March 8, 2021

Flexible decision-making and short-term forecasts

How valuable are long-run predictions?


Historically, humans haven't been much better than groundhogs at making long-term weather predictions. But the shift to scientific, model-driven meteorology has changed things.

Five-day weather forecasts now are as accurate as one-day forecasts were in 1980. Modern 72-hour predictions of hurricane tracks are more accurate than 24-hour forecasts were 40 years ago. No one knows how far meteorologists can accurately push their forecasts, but they are trying.

It’s a hopeful story of scientific advancement, which researchers in numerous fields—from economics to infectious diseases—are looking to replicate. And many policymakers are backing modelers with substantial amounts of resources.

However,  it’s not clear to economist Antony Millner that pushing scientific models further and further into the future is always worthwhile.

“In the back of my mind, I had this constant feeling that we're not good at forecasting the long run,” Millner told the AEA in an interview. “But that doesn't mean that we should be putting effort into improving long-term predictions, because we need to filter those metrics of forecast skill through people's decision processes.”

In a paper in the February issue of the American Economic Journal: Microeconomics, Millner and his coauthor Daniel Heyen laid out a model that can help decision-makers think through whether, and when, long-run predictions are important.

Their work has important lessons for many areas of forecasting research and long-run decision-making.

Think about what you're likely to know in the future when you make those decisions and keep conscious of the fact that you can always adjust.

Antony Millner

Some of the earliest efforts at forecasting have been about the weather. Understanding seasonal weather variation is essential for societies that rely on farming.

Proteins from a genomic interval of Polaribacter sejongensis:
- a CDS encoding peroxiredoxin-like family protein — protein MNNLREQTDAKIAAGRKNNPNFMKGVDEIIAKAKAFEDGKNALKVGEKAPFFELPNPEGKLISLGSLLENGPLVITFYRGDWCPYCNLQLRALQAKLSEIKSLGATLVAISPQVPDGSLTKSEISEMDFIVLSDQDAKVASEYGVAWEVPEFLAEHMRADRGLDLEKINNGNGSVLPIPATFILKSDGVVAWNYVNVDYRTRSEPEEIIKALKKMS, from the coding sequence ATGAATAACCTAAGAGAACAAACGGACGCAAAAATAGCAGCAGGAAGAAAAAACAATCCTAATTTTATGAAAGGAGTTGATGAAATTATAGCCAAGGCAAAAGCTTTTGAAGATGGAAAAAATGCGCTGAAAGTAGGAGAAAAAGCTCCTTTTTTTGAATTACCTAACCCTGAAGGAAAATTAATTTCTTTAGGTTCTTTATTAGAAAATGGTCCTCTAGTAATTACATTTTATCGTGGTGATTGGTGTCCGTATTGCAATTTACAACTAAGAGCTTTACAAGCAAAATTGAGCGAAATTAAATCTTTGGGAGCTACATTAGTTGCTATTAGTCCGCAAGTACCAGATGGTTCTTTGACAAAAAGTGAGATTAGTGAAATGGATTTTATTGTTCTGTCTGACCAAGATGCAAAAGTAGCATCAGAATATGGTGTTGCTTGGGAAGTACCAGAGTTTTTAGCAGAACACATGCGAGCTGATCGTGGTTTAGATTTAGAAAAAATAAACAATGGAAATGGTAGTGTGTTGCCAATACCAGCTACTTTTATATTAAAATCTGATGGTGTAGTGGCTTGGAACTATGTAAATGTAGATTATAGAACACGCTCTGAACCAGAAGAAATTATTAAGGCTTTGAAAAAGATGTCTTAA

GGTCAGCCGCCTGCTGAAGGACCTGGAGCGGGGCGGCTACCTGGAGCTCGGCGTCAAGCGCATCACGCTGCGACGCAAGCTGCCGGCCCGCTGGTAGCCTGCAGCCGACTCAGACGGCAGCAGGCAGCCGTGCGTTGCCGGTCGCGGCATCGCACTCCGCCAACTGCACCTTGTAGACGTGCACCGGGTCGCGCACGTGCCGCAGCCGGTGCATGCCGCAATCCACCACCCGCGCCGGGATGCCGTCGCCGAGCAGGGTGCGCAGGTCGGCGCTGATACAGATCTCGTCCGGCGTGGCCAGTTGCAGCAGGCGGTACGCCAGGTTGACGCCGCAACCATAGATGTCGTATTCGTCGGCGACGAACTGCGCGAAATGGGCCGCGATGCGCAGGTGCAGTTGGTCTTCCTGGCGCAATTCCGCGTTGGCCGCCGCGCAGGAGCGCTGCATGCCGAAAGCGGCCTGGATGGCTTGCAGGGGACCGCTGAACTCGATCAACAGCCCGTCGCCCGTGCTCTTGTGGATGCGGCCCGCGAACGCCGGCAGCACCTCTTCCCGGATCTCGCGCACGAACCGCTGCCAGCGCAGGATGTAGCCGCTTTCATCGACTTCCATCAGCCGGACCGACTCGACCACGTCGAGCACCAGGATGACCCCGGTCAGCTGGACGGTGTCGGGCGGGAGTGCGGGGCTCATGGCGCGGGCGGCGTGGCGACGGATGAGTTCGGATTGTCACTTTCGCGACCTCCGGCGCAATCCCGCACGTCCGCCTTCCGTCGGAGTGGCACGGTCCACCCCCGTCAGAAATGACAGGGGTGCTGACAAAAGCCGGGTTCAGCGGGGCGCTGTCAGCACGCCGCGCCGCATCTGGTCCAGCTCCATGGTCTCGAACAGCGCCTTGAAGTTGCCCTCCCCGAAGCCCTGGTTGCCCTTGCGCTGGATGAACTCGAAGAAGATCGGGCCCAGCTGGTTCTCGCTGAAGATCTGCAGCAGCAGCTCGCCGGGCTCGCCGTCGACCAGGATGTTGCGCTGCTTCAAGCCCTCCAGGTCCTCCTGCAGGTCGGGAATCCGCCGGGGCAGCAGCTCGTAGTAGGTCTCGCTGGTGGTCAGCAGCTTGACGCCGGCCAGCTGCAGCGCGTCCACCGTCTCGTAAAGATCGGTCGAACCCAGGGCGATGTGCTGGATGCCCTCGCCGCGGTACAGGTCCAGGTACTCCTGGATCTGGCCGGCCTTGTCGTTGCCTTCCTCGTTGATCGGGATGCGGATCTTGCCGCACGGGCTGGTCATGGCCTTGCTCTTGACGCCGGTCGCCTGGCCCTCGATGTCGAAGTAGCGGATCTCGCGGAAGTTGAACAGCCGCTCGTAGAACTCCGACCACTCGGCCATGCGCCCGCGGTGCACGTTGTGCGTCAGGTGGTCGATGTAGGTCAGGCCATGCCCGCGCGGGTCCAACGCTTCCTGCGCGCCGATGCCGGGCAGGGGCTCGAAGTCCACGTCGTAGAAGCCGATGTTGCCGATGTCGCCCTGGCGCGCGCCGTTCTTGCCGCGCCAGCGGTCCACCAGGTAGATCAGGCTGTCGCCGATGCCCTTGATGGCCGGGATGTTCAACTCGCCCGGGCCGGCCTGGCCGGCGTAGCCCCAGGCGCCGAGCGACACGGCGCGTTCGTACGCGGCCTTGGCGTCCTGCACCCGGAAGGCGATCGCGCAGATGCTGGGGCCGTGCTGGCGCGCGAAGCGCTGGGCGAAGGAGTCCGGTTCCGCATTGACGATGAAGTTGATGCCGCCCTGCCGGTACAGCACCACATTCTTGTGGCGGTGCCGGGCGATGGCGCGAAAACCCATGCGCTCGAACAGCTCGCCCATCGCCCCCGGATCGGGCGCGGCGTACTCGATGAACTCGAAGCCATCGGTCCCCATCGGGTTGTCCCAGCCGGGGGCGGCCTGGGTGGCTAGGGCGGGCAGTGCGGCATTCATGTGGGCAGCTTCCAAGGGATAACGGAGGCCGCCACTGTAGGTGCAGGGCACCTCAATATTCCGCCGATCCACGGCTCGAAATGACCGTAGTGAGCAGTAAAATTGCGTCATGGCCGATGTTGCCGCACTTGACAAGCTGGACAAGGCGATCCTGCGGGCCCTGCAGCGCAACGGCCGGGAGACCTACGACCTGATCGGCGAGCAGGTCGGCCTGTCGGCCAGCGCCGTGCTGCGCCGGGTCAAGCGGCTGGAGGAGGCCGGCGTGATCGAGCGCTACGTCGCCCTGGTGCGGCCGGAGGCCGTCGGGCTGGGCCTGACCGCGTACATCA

For instance, farmers need to know what crops to plant at the beginning of the growing season because they can’t change their crops if the weather doesn’t cooperate in a couple months. They have one shot at getting it right, so they need reliable information to make the best decision.

In contrast, Millner and Heyen noticed that many of the problems facing today’s decision-makers seeking to adapt to long-run changes are not like this.

Instead, planners are often able to make adjustments to their decisions repeatedly over time, and have access to a constant flow of new information when doing so. Short-run forecasts play an important role in informing adaptation strategies.

The researchers showed in a simplified model that the relative importance of short-run and long-run predictions depends crucially on how costly it is to make adjustments to one’s decisions. If relatively cheap adjustments can be made, accurate short-run predictions are much more valuable than long-run predictions. This may still be true even if adjustment is costly.


An example: long-term budgeting
Governemts try to budget for the long run. But the chart below shows the challenge that the CBO faces when trying to give the Congress long-run forecasts. It shows projected US debt levels as a percentage of GDP. The CBO knows that complex factors like mortality, productivy, interest rates, and healthcare spending could have huge impacts on deficits, hence the growing gap between the two pink-shaded lines.


One area where this trade-off may be especially important is in adapting to climate change.

While climate models provide high-quality information about long-run changes in the global climate, predictions at the local level are much less certain. Nevertheless, the authors’ research suggests that relatively short-run forecasts could still be valuable to local policymakers. In other words, accurate long-run predictions may not always be necessary to successfully adapt to climate change.

Overall, the authors’ work indicates that, in some cases, policymakers might be better off improving short-term predictions with better data than pushing models further into the future.

“Think about what information would be useful for you to acquire; don't just think about what you don't know,” Millner said. “Think about what you're likely to know in the future when you make those decisions and keep conscious of the fact that you can always adjust.”

Prediction: The Long and the Short of It appears in the February issue of the American Economic Journal: Microeconomics. Subscribe to the monthly Research Highlight email digest here.